s t | ||
---|---|---|

p t b r | p t w t i | |

Bahrain | −0.0000114*** (0.000000112) | −0.0000129*** (0.000000112) |

Kuwait | −0.049*** (0.0003) | −0.054*** (0.0004) |

Oman | −0.0000264*** (0.000000401) | −0.0000896*** (0.0000000337) |

Qatar | 0.994*** (0.002) | 0.994*** (0.002) |

Saudi Arabia | −0.0000319*** (0.000000232) | −0.0000478*** (0.000000265) |

United Arab Emirate | −0.0000123*** (0.000000111) | −0.0000153*** (0.000000113) |

Note: The in-sample predictability in a bivariate model case is obtained by estimating the equation s t = μ + δ z t − 1 + η ( z t − ρ z t − 1 ) + ε t where δ denotes the coefficient on the predictor z, which in this case stands for crude oil prices. We employ both Brent and WTI prices as proxies for crude oil prices. ***implies the rejection of the null hypothesis of no predictability at 1% level of significance. The values in parentheses are the standard errors associated with the first-order autoregressive coefficients in our predictive model. Here, we consider 75% of the full sample data.

We further compare the in-sample and out-of-sample forecast performance of our oil-based exchange rate model with three time-series models including AR, ARMA, and ARFIMA using the RMSE, the C-T and the D-M statistics (see Tables 4-9). Our results are however mixed. For Kuwait and Saudi Arabia, we find that our oil-based predictive exchange rate model significantly outperforms the time series models both in-sample and out-of-sample, irrespective of the choice of oil price series and the choice of benchmark time-series models^{2}. This conclusion is reached on the basis of positive C-T statistics (see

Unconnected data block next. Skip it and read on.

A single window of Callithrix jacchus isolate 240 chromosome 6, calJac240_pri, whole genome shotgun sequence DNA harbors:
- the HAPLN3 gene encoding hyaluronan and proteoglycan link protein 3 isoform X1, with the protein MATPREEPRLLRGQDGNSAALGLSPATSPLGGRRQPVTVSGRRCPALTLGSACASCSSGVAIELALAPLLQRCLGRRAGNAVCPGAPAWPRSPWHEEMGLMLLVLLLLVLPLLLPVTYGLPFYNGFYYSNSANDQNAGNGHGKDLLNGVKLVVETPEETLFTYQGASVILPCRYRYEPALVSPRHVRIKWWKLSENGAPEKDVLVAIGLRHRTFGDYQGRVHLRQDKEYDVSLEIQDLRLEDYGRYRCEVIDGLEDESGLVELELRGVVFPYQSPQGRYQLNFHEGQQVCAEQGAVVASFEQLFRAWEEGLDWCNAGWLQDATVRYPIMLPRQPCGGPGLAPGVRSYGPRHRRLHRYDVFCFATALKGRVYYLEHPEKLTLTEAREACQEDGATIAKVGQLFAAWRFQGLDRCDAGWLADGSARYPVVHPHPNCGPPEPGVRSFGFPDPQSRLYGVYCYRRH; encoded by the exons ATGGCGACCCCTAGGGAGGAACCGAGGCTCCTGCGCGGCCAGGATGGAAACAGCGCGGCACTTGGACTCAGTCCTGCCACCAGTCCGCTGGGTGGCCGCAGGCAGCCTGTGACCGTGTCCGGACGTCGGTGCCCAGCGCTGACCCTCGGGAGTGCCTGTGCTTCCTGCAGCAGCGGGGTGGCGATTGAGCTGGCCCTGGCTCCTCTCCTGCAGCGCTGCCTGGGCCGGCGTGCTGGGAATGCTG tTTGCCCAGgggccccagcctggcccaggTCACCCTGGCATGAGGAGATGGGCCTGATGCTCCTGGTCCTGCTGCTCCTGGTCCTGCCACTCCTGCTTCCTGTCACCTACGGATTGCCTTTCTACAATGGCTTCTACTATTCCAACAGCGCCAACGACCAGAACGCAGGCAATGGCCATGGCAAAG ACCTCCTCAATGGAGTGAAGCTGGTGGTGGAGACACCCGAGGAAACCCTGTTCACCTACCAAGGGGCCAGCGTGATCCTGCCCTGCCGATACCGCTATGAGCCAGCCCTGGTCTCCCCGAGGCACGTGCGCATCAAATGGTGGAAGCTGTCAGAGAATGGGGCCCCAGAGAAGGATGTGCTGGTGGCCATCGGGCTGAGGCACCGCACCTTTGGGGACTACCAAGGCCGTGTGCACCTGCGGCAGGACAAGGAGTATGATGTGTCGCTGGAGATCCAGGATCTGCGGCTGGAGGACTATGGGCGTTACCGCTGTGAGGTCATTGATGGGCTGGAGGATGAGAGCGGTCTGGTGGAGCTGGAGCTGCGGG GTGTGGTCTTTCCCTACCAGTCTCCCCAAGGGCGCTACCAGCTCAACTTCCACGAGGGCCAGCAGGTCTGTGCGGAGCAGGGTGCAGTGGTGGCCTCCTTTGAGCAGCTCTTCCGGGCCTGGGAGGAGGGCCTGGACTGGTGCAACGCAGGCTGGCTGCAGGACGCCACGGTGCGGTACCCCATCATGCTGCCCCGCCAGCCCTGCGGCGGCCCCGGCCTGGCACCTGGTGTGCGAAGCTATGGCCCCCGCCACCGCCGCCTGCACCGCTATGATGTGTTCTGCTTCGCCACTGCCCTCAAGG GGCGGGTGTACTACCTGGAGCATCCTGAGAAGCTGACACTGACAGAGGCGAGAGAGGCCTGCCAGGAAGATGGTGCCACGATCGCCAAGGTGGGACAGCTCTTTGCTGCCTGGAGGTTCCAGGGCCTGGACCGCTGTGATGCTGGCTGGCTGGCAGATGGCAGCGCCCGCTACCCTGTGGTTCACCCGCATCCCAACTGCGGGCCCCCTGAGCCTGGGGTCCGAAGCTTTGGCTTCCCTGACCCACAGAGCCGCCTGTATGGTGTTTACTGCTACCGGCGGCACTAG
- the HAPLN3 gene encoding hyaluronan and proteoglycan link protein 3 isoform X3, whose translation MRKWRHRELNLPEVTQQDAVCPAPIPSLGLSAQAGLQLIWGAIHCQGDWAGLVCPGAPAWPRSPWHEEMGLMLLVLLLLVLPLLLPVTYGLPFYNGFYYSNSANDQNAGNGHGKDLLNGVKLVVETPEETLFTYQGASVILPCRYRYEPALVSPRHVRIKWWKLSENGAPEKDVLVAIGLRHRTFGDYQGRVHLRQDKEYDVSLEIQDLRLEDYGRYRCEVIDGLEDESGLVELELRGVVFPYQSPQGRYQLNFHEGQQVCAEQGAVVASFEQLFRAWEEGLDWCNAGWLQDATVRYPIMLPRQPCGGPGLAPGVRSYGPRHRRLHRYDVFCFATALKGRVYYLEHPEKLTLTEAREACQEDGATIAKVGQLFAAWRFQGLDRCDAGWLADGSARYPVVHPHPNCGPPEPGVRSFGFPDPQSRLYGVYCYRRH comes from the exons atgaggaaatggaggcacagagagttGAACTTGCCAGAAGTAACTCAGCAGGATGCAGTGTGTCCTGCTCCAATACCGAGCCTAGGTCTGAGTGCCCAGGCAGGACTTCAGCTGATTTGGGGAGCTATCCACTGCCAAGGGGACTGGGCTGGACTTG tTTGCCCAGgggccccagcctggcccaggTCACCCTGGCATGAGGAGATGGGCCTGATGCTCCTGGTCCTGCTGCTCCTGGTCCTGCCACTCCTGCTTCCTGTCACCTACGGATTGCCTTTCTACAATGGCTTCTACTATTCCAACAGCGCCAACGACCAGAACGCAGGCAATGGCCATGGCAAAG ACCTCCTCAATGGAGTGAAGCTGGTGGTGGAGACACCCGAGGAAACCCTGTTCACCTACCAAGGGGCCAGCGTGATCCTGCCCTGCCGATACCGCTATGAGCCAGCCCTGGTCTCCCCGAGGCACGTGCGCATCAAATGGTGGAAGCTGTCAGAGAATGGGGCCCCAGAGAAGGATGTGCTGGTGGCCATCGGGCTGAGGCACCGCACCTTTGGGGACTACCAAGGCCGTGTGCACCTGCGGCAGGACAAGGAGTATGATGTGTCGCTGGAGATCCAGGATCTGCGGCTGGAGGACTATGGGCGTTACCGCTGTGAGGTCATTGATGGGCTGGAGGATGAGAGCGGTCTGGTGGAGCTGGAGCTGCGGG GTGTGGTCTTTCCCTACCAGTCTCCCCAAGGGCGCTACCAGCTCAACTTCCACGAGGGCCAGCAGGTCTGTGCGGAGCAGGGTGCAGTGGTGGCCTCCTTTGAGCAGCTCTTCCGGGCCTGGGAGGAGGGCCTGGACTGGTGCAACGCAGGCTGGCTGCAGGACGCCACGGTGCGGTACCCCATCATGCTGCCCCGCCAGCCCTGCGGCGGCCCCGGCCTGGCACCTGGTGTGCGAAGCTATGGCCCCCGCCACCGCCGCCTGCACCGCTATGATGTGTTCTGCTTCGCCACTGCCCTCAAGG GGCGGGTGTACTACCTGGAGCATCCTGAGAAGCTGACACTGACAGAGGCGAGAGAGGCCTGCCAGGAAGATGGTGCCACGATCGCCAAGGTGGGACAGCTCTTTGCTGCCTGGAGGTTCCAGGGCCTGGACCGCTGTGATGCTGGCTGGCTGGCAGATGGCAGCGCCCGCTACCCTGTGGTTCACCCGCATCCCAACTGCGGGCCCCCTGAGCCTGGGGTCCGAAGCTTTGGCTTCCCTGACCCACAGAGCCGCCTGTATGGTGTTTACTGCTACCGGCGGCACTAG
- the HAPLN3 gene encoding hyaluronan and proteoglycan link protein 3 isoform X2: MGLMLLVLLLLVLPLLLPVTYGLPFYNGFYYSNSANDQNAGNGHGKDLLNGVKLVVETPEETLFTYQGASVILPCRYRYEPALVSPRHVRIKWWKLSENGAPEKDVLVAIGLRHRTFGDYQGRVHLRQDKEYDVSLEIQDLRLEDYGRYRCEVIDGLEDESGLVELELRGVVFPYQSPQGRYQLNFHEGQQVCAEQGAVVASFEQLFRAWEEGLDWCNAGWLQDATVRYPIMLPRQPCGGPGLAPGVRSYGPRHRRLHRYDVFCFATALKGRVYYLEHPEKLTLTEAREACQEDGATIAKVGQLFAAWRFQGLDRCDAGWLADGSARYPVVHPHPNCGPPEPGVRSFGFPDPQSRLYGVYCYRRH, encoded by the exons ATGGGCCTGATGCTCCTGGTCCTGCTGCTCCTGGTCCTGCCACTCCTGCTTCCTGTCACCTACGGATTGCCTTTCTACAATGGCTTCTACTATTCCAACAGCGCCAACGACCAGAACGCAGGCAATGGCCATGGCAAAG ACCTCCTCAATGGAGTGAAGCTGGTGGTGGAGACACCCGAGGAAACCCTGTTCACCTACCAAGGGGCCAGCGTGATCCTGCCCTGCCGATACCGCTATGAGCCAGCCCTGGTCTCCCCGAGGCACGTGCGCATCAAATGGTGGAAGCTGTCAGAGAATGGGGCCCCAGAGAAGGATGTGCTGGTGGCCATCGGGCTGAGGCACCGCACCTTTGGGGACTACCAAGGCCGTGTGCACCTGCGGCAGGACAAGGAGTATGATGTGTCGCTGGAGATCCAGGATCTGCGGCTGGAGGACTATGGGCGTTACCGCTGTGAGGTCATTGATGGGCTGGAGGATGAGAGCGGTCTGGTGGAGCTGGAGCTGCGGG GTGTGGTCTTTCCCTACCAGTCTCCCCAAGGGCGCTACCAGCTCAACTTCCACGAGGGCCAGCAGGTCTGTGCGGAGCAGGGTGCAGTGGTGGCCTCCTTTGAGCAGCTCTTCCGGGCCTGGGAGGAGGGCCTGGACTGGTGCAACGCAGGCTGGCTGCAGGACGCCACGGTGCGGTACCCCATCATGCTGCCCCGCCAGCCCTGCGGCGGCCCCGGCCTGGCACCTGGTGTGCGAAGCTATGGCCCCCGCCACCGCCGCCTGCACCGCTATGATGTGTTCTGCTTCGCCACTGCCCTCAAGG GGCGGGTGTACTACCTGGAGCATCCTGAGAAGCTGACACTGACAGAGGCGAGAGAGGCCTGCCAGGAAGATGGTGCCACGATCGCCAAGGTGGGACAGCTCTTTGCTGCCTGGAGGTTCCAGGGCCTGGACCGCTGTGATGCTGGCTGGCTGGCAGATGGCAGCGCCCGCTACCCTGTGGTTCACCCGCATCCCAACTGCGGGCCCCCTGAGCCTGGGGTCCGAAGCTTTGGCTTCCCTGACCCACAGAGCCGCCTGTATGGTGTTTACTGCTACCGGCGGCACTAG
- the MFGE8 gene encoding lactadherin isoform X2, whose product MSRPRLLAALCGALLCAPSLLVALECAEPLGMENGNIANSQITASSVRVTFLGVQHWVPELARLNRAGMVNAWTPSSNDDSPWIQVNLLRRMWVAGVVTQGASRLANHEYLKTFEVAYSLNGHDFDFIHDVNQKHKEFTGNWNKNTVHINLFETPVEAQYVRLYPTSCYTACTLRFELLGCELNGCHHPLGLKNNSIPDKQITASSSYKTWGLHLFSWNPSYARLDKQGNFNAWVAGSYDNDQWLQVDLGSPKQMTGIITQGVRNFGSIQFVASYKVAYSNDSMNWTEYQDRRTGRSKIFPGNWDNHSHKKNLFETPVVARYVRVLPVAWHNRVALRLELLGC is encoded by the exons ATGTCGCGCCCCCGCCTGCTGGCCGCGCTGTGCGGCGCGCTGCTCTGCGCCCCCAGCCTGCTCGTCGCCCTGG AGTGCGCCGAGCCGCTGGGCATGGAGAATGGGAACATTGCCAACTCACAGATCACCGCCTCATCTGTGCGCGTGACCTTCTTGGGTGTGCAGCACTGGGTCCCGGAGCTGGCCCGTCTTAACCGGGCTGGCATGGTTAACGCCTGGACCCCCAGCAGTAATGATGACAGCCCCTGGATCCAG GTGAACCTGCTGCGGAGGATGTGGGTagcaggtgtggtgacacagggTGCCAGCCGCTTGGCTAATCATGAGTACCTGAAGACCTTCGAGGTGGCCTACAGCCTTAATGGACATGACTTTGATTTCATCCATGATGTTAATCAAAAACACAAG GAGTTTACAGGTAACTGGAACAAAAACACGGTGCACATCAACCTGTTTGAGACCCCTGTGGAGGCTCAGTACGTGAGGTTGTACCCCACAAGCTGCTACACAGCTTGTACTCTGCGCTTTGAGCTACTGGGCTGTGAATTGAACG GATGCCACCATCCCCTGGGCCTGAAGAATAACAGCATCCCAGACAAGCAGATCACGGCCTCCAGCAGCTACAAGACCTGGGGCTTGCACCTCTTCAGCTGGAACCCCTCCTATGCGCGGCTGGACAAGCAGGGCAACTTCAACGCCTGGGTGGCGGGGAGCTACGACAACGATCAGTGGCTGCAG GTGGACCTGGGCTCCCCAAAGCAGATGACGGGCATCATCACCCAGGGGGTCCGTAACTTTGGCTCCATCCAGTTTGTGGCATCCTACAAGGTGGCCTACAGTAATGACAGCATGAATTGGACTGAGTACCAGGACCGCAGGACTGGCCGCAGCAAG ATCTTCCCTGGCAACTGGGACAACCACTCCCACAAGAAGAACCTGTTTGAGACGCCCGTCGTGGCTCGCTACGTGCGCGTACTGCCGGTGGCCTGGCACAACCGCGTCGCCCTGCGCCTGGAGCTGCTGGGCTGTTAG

^{2}This result parallels the findings of [

We however establish an opposing conclusion of the superior forecast performance of the time-series models (AR, ARMA and ARFIMA) over our predictive exchange rate model in the cases of Bahrain, Qatar, and the United Arab Emirate both in-sample and out-of-sample, irrespective of the choice of oil price series, and the choice of benchmark time-series models. This conclusion is reached on the basis of negative C-T statistics (see

s t | ||||||
---|---|---|---|---|---|---|

p t b r | p t w t i | |||||

In-sample | Out-of-sample | In-sample | Out-of-sample | |||

h = 30 | h = 60 | h = 30 | h = 60 | |||

Bahrain | 0.0001 | 0.0001 | 0.0001 | 0.0001 | 0.0001 | 0.0001 |

Kuwait | 0.019 | 0.019 | 0.019 | 0.019 | 0.019 | 0.018 |

Oman | 0.0003 | 0.0003 | 0.0003 | 0.0003 | 0.0003 | 0.0003 |

Qatar | 0.0003 | 0.0003 | 0.0003 | 0.0003 | 0.0003 | 0.0003 |

Saudi Arabia | 0.0006 | 0.0006 | 0.0005 | 0.0006 | 0.0006 | 0.0005 |

United Arab Emirate | 0.0001 | 0.0001 | 0.0001 | 0.0001 | 0.0001 | 0.0001 |

Note: Capturing 75% of the full sample, we evaluate the in-sample and out-of-sample forecast performance (using 30and 60 days as the forecast horizons) of our predictive model, which in this case is the oil-based exchange rate model (using Brent and WTI prices) with the aid of root mean square error (RMSE). The smaller the root mean square error (RMSE), the greater the predictive power of a model and vice versa.

AR* | ARMA** | ARFIMA*** | |||||||
---|---|---|---|---|---|---|---|---|---|

In-sample | Out-of-sample | In-sample | Out-of-sample | In-sample | Out-of-sample | ||||

h = 30 | h = 60 | h = 30 | h = 60 | h = 30 | h = 60 | ||||

Bahrain | 0.0001 | 0.0001 | 0.0001 | 0.0001 | 0.0001 | 0.0001 | 0.0001 | 0.0001 | 0.0001 |

Kuwait | 0.039 | 0.039 | 0.039 | 0.036 | 0.036 | 0.036 | 0.040 | 0.039 | 0.039 |

Oman | 0.0003 | 0.0003 | 0.0003 | 0.0003 | 0.0003 | 0.0003 | 0.0003 | 0.0003 | 0.0003 |

Qatar | 0.0003 | 0.0002 | 0.0002 | 0.0003 | 0.0002 | 0.0002 | 0.0003 | 0.0002 | 0.0002 |